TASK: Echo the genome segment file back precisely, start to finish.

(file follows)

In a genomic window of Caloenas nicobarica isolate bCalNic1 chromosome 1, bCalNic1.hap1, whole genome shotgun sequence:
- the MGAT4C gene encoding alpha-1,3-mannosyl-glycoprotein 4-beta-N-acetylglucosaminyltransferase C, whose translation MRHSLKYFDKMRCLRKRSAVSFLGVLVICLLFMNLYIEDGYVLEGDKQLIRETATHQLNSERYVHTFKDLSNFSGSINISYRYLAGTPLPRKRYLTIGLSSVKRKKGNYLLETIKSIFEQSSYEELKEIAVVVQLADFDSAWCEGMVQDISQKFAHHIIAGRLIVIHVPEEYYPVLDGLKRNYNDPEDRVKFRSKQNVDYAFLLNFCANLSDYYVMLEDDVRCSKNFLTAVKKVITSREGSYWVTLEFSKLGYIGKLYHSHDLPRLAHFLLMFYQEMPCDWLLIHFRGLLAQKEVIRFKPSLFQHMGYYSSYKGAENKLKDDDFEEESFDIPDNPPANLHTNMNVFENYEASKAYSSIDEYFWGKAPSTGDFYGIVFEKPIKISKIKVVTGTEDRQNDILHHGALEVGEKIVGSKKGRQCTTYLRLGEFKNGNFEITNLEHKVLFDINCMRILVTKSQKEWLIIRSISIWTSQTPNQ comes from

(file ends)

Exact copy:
In a genomic window of Caloenas nicobarica isolate bCalNic1 chromosome 1, bCalNic1.hap1, whole genome shotgun sequence:
- the MGAT4C gene encoding alpha-1,3-mannosyl-glycoprotein 4-beta-N-acetylglucosaminyltransferase C, whose translation MRHSLKYFDKMRCLRKRSAVSFLGVLVICLLFMNLYIEDGYVLEGDKQLIRETATHQLNSERYVHTFKDLSNFSGSINISYRYLAGTPLPRKRYLTIGLSSVKRKKGNYLLETIKSIFEQSSYEELKEIAVVVQLADFDSAWCEGMVQDISQKFAHHIIAGRLIVIHVPEEYYPVLDGLKRNYNDPEDRVKFRSKQNVDYAFLLNFCANLSDYYVMLEDDVRCSKNFLTAVKKVITSREGSYWVTLEFSKLGYIGKLYHSHDLPRLAHFLLMFYQEMPCDWLLIHFRGLLAQKEVIRFKPSLFQHMGYYSSYKGAENKLKDDDFEEESFDIPDNPPANLHTNMNVFENYEASKAYSSIDEYFWGKAPSTGDFYGIVFEKPIKISKIKVVTGTEDRQNDILHHGALEVGEKIVGSKKGRQCTTYLRLGEFKNGNFEITNLEHKVLFDINCMRILVTKSQKEWLIIRSISIWTSQTPNQ comes from